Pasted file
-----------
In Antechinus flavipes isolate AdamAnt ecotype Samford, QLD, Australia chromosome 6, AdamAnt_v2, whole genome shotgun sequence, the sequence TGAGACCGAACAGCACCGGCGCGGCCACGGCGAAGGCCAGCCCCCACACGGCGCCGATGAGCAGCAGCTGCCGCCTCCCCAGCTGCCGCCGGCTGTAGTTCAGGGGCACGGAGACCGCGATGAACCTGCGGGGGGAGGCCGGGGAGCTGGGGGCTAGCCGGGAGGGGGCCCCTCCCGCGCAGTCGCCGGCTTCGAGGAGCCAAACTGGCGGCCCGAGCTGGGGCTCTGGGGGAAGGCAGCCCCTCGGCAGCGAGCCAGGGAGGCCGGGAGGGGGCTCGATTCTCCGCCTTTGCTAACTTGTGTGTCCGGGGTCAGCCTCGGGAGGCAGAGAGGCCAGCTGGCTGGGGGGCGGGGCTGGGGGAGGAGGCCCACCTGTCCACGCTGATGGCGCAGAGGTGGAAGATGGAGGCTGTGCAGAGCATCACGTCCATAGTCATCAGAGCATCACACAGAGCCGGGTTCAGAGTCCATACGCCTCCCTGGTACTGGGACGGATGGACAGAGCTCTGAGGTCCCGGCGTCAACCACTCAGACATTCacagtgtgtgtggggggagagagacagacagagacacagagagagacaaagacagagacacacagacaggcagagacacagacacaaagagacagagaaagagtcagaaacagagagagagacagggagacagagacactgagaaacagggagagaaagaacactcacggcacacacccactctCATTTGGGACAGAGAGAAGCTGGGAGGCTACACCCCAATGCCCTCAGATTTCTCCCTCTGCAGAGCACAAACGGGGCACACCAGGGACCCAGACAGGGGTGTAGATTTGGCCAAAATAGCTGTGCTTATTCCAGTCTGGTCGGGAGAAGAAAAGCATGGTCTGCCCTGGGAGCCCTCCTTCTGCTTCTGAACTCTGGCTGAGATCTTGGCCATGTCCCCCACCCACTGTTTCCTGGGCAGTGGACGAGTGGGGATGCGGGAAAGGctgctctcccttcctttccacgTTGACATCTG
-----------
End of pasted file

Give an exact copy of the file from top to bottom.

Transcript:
In Antechinus flavipes isolate AdamAnt ecotype Samford, QLD, Australia chromosome 6, AdamAnt_v2, whole genome shotgun sequence, the sequence TGAGACCGAACAGCACCGGCGCGGCCACGGCGAAGGCCAGCCCCCACACGGCGCCGATGAGCAGCAGCTGCCGCCTCCCCAGCTGCCGCCGGCTGTAGTTCAGGGGCACGGAGACCGCGATGAACCTGCGGGGGGAGGCCGGGGAGCTGGGGGCTAGCCGGGAGGGGGCCCCTCCCGCGCAGTCGCCGGCTTCGAGGAGCCAAACTGGCGGCCCGAGCTGGGGCTCTGGGGGAAGGCAGCCCCTCGGCAGCGAGCCAGGGAGGCCGGGAGGGGGCTCGATTCTCCGCCTTTGCTAACTTGTGTGTCCGGGGTCAGCCTCGGGAGGCAGAGAGGCCAGCTGGCTGGGGGGCGGGGCTGGGGGAGGAGGCCCACCTGTCCACGCTGATGGCGCAGAGGTGGAAGATGGAGGCTGTGCAGAGCATCACGTCCATAGTCATCAGAGCATCACACAGAGCCGGGTTCAGAGTCCATACGCCTCCCTGGTACTGGGACGGATGGACAGAGCTCTGAGGTCCCGGCGTCAACCACTCAGACATTCacagtgtgtgtggggggagagagacagacagagacacagagagagacaaagacagagacacacagacaggcagagacacagacacaaagagacagagaaagagtcagaaacagagagagagacagggagacagagacactgagaaacagggagagaaagaacactcacggcacacacccactctCATTTGGGACAGAGAGAAGCTGGGAGGCTACACCCCAATGCCCTCAGATTTCTCCCTCTGCAGAGCACAAACGGGGCACACCAGGGACCCAGACAGGGGTGTAGATTTGGCCAAAATAGCTGTGCTTATTCCAGTCTGGTCGGGAGAAGAAAAGCATGGTCTGCCCTGGGAGCCCTCCTTCTGCTTCTGAACTCTGGCTGAGATCTTGGCCATGTCCCCCACCCACTGTTTCCTGGGCAGTGGACGAGTGGGGATGCGGGAAAGGctgctctcccttcctttccacgTTGACATCTG